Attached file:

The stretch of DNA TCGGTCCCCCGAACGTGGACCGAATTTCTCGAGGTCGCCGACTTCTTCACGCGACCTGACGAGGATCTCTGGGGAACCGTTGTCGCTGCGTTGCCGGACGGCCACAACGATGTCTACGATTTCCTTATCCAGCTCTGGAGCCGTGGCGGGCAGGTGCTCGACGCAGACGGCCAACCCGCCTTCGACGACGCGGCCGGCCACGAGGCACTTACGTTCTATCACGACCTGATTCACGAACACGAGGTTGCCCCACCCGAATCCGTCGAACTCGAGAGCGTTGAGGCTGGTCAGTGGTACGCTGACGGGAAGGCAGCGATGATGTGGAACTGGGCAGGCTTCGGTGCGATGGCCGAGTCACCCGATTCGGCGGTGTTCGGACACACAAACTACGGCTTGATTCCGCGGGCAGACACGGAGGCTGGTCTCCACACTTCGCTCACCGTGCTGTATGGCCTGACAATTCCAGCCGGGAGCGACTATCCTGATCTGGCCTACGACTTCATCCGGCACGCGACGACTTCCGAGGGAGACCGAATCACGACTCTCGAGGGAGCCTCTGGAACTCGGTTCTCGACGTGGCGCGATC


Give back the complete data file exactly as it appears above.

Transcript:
The stretch of DNA TCGGTCCCCCGAACGTGGACCGAATTTCTCGAGGTCGCCGACTTCTTCACGCGACCTGACGAGGATCTCTGGGGAACCGTTGTCGCTGCGTTGCCGGACGGCCACAACGATGTCTACGATTTCCTTATCCAGCTCTGGAGCCGTGGCGGGCAGGTGCTCGACGCAGACGGCCAACCCGCCTTCGACGACGCGGCCGGCCACGAGGCACTTACGTTCTATCACGACCTGATTCACGAACACGAGGTTGCCCCACCCGAATCCGTCGAACTCGAGAGCGTTGAGGCTGGTCAGTGGTACGCTGACGGGAAGGCAGCGATGATGTGGAACTGGGCAGGCTTCGGTGCGATGGCCGAGTCACCCGATTCGGCGGTGTTCGGACACACAAACTACGGCTTGATTCCGCGGGCAGACACGGAGGCTGGTCTCCACACTTCGCTCACCGTGCTGTATGGCCTGACAATTCCAGCCGGGAGCGACTATCCTGATCTGGCCTACGACTTCATCCGGCACGCGACGACTTCCGAGGGAGACCGAATCACGACTCTCGAGGGAGCCTCTGGAACTCGGTTCTCGACGTGGCGCGATC